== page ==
The Connect: Dejavu by Monsta X 몬스타엑스
• EP / Mini Album / Digital

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The Connect: Dejavu
EP / Mini Album / Digital

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album  Album Description

Review by Cheryl at (Lightly edited.)

Over the years, we’ve witnessed a greater interest and positive response towards the act of incorporating storyline concepts in K-pop groups and their artistic releases, and Monsta X isn’t a stranger to creative serial K-pop releases. They’ve strategically linked their previous releases with elaborate storylines, this time focusing on the theme of connection with The Connect: Dejavu.

Their new album also marks the end of the coming-of-age story that unfolded in their previous album The Code, where they focused on the theme of time. According to Korea Herald, the seven-piece boy band said that they’re bonded by a spiritual connection and after hopping about different years as time travelers, they’re now reunited as a full group for this album. Keen to be part of the creative production, Jooheon and I.M also wrote the lyrics for all tracks in the album, while Wonho composed and wrote “If Only.”

It’s evident that the boys understand their strengths and aren’t afraid to foray into foreign fields to reinvent themselves as artists and enhance their signature style. This album has a promising premise and contains the group’s upgraded style with the addition of new musical influences.

 1. Jealousy

The seven-track album is fronted by “Jealousy,” a brew of retro-punk R&B groove, future pop, and trap. The smooth R&B-tinged dance track significantly deviates from Monsta X’s initial hip-hop influences and is a testament to their flair for the theatrical and dramatic.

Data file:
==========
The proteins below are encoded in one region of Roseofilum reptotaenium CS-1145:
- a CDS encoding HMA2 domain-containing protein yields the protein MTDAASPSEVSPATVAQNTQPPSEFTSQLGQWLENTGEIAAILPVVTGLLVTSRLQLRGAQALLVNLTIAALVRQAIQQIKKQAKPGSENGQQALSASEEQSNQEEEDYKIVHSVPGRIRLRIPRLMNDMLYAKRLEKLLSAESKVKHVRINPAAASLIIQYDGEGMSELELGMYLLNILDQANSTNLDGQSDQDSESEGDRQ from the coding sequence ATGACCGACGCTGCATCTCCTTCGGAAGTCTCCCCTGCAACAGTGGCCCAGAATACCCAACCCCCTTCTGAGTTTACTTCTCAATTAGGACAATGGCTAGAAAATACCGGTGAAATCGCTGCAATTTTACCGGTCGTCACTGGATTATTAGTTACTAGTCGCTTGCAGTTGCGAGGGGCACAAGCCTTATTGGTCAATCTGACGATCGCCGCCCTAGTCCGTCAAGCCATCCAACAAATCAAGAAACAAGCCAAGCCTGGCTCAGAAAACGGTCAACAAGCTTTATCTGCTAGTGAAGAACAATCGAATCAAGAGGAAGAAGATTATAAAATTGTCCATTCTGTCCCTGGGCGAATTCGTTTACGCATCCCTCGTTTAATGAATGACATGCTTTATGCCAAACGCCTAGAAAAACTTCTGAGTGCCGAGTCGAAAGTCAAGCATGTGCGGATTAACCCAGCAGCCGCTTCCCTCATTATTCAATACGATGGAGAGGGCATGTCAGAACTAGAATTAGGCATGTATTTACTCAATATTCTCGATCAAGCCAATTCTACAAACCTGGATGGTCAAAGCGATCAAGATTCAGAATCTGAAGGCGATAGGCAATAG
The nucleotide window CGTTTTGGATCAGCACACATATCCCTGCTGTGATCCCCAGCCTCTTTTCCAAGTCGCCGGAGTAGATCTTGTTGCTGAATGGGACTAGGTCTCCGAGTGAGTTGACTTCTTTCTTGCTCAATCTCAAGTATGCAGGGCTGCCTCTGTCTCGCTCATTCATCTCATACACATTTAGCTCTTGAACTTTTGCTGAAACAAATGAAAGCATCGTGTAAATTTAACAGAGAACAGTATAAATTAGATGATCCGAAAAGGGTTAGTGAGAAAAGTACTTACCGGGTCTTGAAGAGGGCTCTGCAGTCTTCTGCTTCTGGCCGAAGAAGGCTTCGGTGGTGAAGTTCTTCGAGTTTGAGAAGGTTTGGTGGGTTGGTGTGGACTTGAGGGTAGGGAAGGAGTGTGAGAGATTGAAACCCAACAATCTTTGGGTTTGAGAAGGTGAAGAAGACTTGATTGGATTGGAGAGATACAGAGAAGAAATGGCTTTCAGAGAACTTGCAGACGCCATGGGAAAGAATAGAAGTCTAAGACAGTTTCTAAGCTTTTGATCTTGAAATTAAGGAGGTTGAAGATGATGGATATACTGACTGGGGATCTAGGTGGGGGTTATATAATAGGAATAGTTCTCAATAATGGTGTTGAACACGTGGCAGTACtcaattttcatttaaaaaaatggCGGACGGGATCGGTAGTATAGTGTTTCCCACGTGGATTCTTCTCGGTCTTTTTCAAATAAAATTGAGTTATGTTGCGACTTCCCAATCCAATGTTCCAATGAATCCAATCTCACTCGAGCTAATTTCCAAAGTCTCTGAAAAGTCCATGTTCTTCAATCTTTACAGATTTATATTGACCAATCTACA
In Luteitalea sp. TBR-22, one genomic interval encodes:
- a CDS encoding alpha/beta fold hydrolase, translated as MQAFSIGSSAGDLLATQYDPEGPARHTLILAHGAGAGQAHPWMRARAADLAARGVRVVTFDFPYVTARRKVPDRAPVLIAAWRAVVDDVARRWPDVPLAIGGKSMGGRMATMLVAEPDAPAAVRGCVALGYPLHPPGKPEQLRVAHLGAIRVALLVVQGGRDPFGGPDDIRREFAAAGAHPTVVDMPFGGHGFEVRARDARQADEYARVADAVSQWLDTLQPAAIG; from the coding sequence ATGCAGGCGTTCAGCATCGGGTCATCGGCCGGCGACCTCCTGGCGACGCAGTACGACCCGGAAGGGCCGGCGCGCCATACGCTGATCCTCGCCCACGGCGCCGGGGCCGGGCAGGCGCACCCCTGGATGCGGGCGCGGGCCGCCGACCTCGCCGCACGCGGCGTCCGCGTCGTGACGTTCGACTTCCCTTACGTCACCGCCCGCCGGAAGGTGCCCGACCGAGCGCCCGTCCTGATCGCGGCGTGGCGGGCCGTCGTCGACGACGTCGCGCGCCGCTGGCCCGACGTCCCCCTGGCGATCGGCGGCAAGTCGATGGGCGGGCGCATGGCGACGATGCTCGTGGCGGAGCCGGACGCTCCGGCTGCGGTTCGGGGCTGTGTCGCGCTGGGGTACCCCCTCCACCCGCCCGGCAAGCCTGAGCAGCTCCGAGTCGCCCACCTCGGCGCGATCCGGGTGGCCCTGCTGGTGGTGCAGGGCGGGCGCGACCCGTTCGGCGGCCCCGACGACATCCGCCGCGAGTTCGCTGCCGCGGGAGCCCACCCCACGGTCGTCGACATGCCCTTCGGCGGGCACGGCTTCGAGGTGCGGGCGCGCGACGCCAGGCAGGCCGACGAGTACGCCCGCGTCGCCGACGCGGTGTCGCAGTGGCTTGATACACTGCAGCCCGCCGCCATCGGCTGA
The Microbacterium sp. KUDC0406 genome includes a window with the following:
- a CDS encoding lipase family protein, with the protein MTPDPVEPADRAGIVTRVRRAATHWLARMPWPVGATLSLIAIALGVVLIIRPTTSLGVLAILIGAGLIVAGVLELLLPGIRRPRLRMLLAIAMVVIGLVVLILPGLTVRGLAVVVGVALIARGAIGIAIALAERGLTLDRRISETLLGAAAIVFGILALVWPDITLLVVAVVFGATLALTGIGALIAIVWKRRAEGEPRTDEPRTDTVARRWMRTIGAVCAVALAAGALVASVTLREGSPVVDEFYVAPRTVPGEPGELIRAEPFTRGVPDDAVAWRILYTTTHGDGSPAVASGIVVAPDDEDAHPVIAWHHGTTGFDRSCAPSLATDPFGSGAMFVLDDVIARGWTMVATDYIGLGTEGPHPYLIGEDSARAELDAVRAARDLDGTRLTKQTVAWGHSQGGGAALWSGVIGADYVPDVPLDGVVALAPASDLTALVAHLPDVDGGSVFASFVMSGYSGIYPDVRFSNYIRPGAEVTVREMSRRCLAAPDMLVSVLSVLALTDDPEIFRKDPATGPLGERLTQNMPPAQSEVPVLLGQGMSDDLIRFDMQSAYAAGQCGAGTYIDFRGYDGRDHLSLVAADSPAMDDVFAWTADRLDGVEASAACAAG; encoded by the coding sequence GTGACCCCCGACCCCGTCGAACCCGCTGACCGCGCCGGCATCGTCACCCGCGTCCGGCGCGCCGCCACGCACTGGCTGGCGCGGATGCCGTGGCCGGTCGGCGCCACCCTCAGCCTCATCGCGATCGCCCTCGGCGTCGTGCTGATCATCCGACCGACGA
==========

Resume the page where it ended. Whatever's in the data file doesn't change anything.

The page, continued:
The insanely catchy background vocals are killer here. The “ye-ye-ye” hook by main vocalist Kihyun is most likely the slickest part of the song, reining listeners in almost instantly, with a hue of elusiveness and seduction alongside the atmospheric, expansive instrumental. The buoyant delivery of the vocals adds great texture and is one of the quaintest touches Monsta X has added to their music.

The repetition of “jealousy” throughout the piece has its own charm that will leave you riveted. I also had a good laugh during Wonho’s part before the second chorus where he sings, “Why are you looking at Shownu? You’re making me jealous.”

 2. Destroyer

“Destroyer” starts off slow and develops into a dramatic and hip-hop tinged banger. Here, we get to enjoy dynamic rapping by I.M and Jooheon who simultaneously bounce off each other. Kihyun’s belting on the words “destroyer” and “rewind” in the chorus is also a standout here, driving a majority of the song.

Lyrically, it’s dense with symbolism; it talks about ambitiously yearning to conquer fate and time to reconnect with a loved one, tying both concepts of time and connection together.

 3. 폭우 (Fallin')

“Fallin’” rests heavily on the EDM-influenced pop and mainstream deephouse trend with its noisy synths, playful rapping, auto-tuned pitch-lowered vocals, and electronic instrumental chorus. It’s a fun song and catchy enough for you to want to nod along with the rhythm.

 4. 미쳤으니까 (Crazy in Love)

After the first few hard-hitting tracks, the album progressively shifts in energy with “Crazy in Love.”  This is your typical saccharine-induced love track: a love story about a guy who laments about how he’s crazy in love, crazy over a girl.

 5. Lost in the Dream

As the title suggests, “Lost in the Dream” is atmospherically dreamy with elevated waves of passion. Lyrically strong, it falls just slightly behind “Destroyer” in being the standout from this album. Together with their dulcet vocal tones, the lyrics and instrumental track adroitly paint an aural cosmic landscape. 

This may be a really prophetic dream
Every time it repeats, my wishes in one hundred days of dreaming
With the sharp crescent moon, there are wolf cries in my ears
At the same time it starts again, your voice is searching for me

 6. If Only

This is Wonho’s self-composed piece. It joins Monsta X’s history of soft pop B-sides that many fans adore.

 7. Special

Strategically placed as the last track, Jooheon’s “Special” is an aggressively culminating piece that adorns a trap and brass sound, a familiar style found in their previous releases like “Trespass” and “Rush.” On Song Eun Yi & Kim Sook’s Unnies Radio, Jooheon mentioned that he has been working on the piece since his trainee days.